Investment/Technology Transfer Initially, Motorola set up a plant at a total cost of $120 million in the Tianji n Economic & Technology Development area for manufacturing pagers, simple integr ated circuits and cellular phones. In the next phase of its investment of around $400 million, the company built its second plant for manufacturing automotive e lectronic, advanced microprocessors, walkie-talkie systems and fabricated silico n wafers. In addition to its wholly-owned manufacturing plants between 1995 and 2002. Motorola entered into nine joint ventures with Chinese firms to expand its presence in the market and also increase its production capacity. The joint ven tures helped Motorola gain access to the Chinese market without establishing add itional manufacturing plants. By 2001, the company had invested around $400 million in Joint ventures in accor dance with the Chinese government policy to boost foreign investment in telecomm unication equipment parts, Motorola invested heavily in the production of semico nductors and mobile handsets. It also brought GSM technology to china and analys ts credited Motorola with introducing and popularizing this technology in the co untry. In the line of four-point strategy, Motorola invested in research and developmen t centers in China. In 1999, Motorola established the Motorola China Research & Development Institute in Beijing. The company announced that its research center would focus on technological development and innovation. Motorola’s R & D insti tute conducted research in the area of communication, software and semiconductor s. Motorola employed around 650 engineers for its research activities in China. The company also entered into research partnerships with Chinese university and ins titutes. Over the years, Motorola entered into agreement with two Chinese telephone servi ce providers “China Unicom and China Mobile” for installing telecom networks acr oss the country. It also provided GSM technology to the mobile service vendors “ Hubei Mobile Communications and Eastern Communication Co. Ltd” Though Motorola had a significant investment in the semiconductor business, by t he early 2000s, with the worldwide slowdown in the semiconductor business and th e China emerging as the world’s largest mobile market, the company started focus ing more on its mobile handset business. Management Localization Motorola not only established manufacturing plants in China, but also localized the management. The company realized that in order to increase its market share, it had to hire more Chinese employees. However, Motorola also realized that the Chinese managers were not familiar with western management concepts and that th e country lacked managerial talent. Though the Chinese were good at basics they lacked practical application of theories. Thus, Motorola established the Motorol a University in 1993 to train young Chinese people to take up global managerial positions. The mission of the University was “to train and develop world-class s taff for Motorola”. Motorola also provided in-house training to its employees. T he engineering recruits were sent to its manufacturing plants in other countries like US, Singapore and Hong Kong for on-the-job training in designing and other high-tech manufacturing procedures. It also initiated a career management progr am called Cadres 200. Under this, Motorola selected around 20 top employees for a leadership training program and posted them in Motorola manufacturing plants a cross the world. Sourcing Locally To the extent possible, Motorola sourced components from the local Chinese playe rs. This reduced its cost and also complied with government’s requirement that M NCs working in China had to source a certain percentage of components from the l ocal firms. Motorola provided training to the local suppliers to improve their s tandards by extending technological and managerial support. It also helped them to increase their productivity and quality levels, and even assisted them to ent er global market. Motorola also encouraged its foreign supplier to set up plants in China. According to reports by, 2002, around 45 Motorola suppliers had set u p manufacturing in China.

In order to inculcate a competitive sprit among its Chinese suppliers, Motorola conducted exhibitions. Such as “Teaming for Excellence” which allowed its suppli ers to showcase their talent and components. By 2002, Motorola had 176 direct su ppliers and 700 indirect suppliers and the usage of local components increased f rom 58.85% in 2000 to 65% in 2001. Building an Image Motorola also focused on building its brand among the Chinese. It installed glow signs in busy market areas and placed advertisements in print and television to increase awareness among consumers about the company. It was reported that due to its extensive marketing the Chinese associated Motorola with quality and did not mind paying a premium price for its products. The company also opened up Mo torola exclusive showrooms in the up-market areas such as Shanghai and Beijing o ffering latest mobile handset models. Motorola also introduced a new retailing concept called Motorola Towns. These to wns were based on the Nike Town in the US and aimed at providing a unique retail ing experience to consumers. In Motorola Towns mobile handsets were displayed an d consumers could walk in and use various technological gadgets without spending any money. According to company sources, the aim of Motorola Towns was to attra ct the high end consumers With Chinese players competing on price and gaining a foothold in the entry lev el, Motorola decided to concentrate on the high- end market. In order to obtain visibility for its high-end products, Motorola adopted various marketing initia tives. The company organized lavish launch parties for its mobile handsets, whe rein models walked down the ramp displaying the new Motorola handsets. Motorola also sponsored local sports events to enhance brand recall among consumers. Along with its marketing activities, Motorola concentrated on building its image as a good corporate citizen in china. Motorola associated itself with ‘Project Hope’ which was initiated by the China Youth Development Foundation. According to Motorola sources, from 1994, it provided financial aid to more than 9,000 children to complete their school education and constructed around 40 Mot orola Hope Schools in about 25 provinces. To strengthen Project Hope, Motorola undertook a Motorola Hope Tour in which the company’s top executives visited underdeveloped areas in the country to learn a bout the local conditions. Motorola also organized programs like’ Green China’ t o protect the environment in the country. Motorola started feeling the heat by the early 2000s, when it saw its market sha re declining due to fierce competition in the Chinese mobile handset market. In order to increase its sales and market share, Motorola announced a new strategy in June 2002. The 2+3+3 strategy It is an evolution of the previous Four-Point strategy the company has stuck to for the past 8 years. The new strategy can be explained as follows: The ‘2’ refers to building China into a world-wide manufacturing and R&D base. The first 3 refers to three new growth areas including semiconductors, broadba nd and digital trunking systems. The second 3 refers to three $10-billion goals: annual production value to rea ch $10 billion by 2006, accumulated inputs in China to reach $10 billion by 2006 ; and local purchasing to reach $10 billion in China within the next five years" . The core of the new strategy is the same as that of the Four-Point Strategy: Win -Win for Motorola and China. Based on the new strategy, Motorola will continue t o be a good Corporate Citizen in China, to deeply root itself in China and to be integrated into the China society. Measures have been taking by all sectors to implement the 2+3+3 strategy. Motoro la has adjusted its worldwide manufacturing capacity and has shifted some produc tion to China. The company also decided to hire 4,000 more engineers and researc hers and add 1 billion USD in R&D to the existing 18 R&D centers. Part II • Due to its focused strategy in Chinese market, Motorola was the leader i n the mobile handset market with a share of 31% in 2000.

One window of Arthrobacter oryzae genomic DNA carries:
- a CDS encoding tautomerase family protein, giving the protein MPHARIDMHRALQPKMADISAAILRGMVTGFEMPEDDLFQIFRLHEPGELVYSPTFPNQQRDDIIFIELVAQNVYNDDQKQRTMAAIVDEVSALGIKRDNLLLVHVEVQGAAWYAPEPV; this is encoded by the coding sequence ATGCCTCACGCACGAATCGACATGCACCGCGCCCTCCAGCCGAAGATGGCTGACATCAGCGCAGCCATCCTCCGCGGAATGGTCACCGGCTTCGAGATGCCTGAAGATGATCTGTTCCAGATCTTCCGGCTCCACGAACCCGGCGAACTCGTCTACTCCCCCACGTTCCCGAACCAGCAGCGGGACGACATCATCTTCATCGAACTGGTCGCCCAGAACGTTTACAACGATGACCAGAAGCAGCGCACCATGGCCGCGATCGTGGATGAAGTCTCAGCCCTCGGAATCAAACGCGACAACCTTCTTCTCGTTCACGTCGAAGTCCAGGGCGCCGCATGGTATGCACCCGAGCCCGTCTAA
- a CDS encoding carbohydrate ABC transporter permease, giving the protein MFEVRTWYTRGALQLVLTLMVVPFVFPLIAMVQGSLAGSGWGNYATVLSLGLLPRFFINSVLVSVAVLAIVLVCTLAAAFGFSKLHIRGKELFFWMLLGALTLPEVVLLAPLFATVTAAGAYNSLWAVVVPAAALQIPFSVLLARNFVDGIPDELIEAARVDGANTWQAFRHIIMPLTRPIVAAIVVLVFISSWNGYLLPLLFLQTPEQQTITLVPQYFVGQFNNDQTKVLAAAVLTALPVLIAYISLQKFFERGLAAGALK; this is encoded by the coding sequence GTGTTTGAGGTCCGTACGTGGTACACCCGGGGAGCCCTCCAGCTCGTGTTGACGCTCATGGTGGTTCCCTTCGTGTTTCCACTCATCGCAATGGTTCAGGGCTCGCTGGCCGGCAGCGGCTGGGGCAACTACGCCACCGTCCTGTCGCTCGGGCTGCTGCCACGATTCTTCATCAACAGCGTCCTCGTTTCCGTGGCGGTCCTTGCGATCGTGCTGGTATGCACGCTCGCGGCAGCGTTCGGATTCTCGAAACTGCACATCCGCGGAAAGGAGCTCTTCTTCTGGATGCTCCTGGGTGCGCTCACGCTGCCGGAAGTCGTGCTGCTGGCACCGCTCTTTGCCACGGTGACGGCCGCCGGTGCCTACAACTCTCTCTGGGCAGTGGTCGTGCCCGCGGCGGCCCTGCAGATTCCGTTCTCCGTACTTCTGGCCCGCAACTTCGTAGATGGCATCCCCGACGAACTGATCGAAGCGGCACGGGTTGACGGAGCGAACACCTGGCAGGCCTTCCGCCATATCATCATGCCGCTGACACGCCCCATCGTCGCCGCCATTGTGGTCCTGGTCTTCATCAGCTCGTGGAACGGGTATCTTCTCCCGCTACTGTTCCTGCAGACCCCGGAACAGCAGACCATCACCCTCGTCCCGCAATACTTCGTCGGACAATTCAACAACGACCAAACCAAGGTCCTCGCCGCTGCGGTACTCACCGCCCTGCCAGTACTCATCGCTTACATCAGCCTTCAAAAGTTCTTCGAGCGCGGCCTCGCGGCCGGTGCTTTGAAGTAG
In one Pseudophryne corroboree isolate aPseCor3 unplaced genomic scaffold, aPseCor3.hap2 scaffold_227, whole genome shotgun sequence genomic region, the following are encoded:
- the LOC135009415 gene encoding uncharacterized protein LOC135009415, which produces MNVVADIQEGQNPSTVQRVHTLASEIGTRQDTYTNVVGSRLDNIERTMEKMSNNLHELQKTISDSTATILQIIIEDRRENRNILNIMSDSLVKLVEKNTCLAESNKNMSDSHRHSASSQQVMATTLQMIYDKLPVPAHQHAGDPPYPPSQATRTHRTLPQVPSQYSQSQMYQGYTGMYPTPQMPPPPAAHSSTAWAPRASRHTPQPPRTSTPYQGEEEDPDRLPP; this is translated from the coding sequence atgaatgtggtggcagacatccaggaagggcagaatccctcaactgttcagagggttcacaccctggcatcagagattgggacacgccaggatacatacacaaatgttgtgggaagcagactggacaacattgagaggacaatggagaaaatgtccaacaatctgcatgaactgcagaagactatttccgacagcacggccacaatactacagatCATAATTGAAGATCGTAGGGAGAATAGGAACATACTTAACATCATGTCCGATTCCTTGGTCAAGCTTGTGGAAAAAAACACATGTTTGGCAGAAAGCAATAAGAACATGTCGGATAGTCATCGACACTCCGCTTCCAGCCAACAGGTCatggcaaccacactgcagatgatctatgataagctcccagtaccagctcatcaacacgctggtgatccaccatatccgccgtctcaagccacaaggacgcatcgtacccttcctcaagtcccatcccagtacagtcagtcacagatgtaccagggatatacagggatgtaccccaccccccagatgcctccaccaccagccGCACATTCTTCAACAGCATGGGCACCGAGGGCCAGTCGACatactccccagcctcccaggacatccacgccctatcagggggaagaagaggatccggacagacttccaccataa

Motorola was successful in China due to its understanding of the market and the people and because of the strategies it adopted. By 2003 Motorola was r egarded as the most successful as the strategies it adopted helped it to underst and Chinese culture, it paid respect to Chinese conditions. • By adaptation of four point strategy it was able to gain access to Chine se market. It was able to localized the management. In order to increase its mar ket share, it hired more Chinese employees. As it established Motorola Universit y in 1993 it was able to train young Chinese people to take up global managerial positions. Through this it was able to train and develop world-class staff. Thr ough the strategies Motorola reduced its cost and also complied with the governm ent’s requirement that MNCs working in China had to source a certain percentage of components from local firms. • Because of its strategies Motorola had 176 direct suppliers and 700 indi rect suppliers and the usage of local components increased from 58.8% in 2000 to 65% in 2001. • It was found that due to its extensive marketing the Chinese associated Motorola with quality and did not mind paying a premium price for its products. • Motorola introduced several new concepts like Motorola Towns. Because of its strategies Motorola was able to build its image as a good corporate citizen . However, with increasing competition Motorola started experiencing a decline in its market share and by 2002 its share was down to 28%. Hence Motorola was bound to change its Recipe and announced a new five-year ‘2+3+3’ strategy in June 200 2. If we examine closely the Share of Chinese Market in Motorola Global Markets the n we can find that in 1999 China’s share in global Motorola revenues was 10% the n in 2000 it increase to 12% and then in 2002 it grew up to 14%. Hence it shows that the strategies it adopted helped Motorola became a successful company in Ch ina. But it was limited up to certain period. In early 2003 Motorola experienced a slowdown in sales in China with the outbrea k of Severe Acute Respiratory Syndrome. While Motorola experienced a decline in its market share, the local players had increased share to 20%. For the same per iod Motorola’s sales declined by around 58%. It was found that the reason for its losing market share was excessive inventory , desperate competitors and cut throat pricing. Lastly it was suggested that as it was slow down of demand in urban areas mobile companies need to focus more on smaller cities and rural areas.